The photo of 'Europe' had caught my eye. I looked though the books I have, and there was nothing about it. Aha! I thought; a bit of undiscovered Paris.

A bit of unfinished business was getting a library card from the local lending library, which is called George Brassens, and is two blocks away. Last time I was there, there was a long wait and I was refused a card because I forgot to bring my electricity bill - to prove that the address the police put on my Carte de Resident is correct.

On Friday, therefore, I had two electric bills and a telephone bill with me. There was no line, no waiting, and 'history' started on the closest shelves.

The good part of it was being a 'next to nothing' day. I didn't have to find one key fact fast; I was able to take my time to 'find' Europe.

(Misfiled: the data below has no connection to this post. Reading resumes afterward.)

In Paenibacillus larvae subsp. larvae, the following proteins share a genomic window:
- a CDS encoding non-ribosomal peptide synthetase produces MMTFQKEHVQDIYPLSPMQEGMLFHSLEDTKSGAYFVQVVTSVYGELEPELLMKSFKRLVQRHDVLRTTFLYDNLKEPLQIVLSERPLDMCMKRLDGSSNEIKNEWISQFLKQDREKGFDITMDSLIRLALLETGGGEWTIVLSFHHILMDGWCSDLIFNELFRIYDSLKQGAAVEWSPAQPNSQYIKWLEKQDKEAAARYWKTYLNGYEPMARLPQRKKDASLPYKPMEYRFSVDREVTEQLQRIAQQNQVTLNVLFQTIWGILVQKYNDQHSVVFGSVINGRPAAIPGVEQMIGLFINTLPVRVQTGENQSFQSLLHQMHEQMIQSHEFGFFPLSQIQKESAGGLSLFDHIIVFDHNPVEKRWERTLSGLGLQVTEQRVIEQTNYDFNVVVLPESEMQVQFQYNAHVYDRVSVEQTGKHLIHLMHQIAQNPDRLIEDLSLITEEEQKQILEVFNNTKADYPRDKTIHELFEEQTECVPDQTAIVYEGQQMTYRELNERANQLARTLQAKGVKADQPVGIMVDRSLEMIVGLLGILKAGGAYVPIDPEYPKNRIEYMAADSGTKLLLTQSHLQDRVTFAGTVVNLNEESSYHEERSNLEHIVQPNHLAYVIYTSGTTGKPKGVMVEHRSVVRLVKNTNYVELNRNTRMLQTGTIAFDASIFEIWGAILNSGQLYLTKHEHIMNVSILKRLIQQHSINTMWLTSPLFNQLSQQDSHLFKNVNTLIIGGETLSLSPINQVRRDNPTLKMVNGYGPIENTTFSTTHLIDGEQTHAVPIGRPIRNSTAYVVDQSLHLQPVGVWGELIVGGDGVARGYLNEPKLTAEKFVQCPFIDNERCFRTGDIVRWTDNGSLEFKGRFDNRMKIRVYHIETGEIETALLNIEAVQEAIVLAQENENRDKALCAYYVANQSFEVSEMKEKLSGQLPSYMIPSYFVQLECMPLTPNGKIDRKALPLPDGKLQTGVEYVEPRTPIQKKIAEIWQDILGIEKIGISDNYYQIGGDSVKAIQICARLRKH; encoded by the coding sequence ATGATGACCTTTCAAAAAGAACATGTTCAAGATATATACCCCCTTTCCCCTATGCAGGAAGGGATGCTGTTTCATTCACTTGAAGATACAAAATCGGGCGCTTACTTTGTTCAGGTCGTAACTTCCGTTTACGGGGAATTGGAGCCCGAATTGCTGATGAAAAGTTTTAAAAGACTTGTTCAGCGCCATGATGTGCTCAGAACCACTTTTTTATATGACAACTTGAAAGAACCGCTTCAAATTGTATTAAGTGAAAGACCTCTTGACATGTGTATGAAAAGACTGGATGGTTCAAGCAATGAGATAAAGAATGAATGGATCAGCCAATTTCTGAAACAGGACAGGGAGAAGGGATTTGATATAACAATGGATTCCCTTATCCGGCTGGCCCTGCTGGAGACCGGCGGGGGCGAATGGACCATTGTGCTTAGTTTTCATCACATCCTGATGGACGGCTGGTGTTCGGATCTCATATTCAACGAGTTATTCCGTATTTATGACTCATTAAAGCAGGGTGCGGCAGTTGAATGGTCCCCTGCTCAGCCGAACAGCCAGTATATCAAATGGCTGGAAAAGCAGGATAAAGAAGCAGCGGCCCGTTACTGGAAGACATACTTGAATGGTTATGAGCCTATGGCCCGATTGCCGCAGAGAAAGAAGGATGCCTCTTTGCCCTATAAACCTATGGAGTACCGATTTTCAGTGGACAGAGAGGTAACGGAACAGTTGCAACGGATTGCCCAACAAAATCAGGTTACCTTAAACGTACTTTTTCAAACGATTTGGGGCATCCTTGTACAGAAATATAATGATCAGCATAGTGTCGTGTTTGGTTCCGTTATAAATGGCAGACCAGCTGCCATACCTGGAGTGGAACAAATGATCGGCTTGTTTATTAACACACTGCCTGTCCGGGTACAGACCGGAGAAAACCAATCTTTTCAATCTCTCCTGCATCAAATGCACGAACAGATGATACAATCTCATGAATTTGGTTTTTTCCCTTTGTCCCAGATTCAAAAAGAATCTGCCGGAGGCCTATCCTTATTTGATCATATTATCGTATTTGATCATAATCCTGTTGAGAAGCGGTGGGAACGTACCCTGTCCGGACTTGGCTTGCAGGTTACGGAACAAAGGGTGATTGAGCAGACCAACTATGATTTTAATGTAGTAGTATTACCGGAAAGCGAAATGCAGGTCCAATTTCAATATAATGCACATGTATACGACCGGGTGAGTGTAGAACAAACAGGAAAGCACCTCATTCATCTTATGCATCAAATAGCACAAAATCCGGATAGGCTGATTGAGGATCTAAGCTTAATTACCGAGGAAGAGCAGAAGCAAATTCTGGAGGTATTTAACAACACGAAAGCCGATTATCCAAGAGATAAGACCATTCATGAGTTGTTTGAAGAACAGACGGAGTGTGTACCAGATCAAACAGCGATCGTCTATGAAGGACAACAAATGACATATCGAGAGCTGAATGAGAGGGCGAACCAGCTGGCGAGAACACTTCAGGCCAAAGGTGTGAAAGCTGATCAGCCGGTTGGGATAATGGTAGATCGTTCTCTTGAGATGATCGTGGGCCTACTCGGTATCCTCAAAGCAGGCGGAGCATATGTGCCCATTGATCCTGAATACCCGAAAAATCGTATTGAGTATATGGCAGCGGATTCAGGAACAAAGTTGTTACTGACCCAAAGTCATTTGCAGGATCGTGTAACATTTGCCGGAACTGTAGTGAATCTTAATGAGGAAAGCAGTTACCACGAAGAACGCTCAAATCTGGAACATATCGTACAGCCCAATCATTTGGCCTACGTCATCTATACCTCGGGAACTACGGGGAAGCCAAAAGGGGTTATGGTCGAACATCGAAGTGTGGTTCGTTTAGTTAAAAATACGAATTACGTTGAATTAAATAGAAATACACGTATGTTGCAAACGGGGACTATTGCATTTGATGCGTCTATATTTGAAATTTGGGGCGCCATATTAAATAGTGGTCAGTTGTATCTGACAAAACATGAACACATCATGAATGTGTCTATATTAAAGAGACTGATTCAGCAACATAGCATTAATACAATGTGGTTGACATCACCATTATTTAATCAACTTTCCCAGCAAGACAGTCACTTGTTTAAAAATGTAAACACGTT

In one book I learned that part of 'Europe' had once been the home of an amusement park. Then I found another book that was only about amusement parks in 19th century Paris; so right away I got on to something 'off the subject.'

Apparently, after the revolution, everybody who hadn't ever been invited to dances at Versailles, wanted to go dancing. This became 'dansomania' and to read about it, it sounds as if Paris was one big dancehall at the time.

This is pretty heady stuff compared to the wrecked real-estate deal that 'Europe' became and we can still see today. But, 'Europe' is with us and it stayed 'on subject' because it is here to be photographed, while all the grand amusement parks and giant dancehalls are not.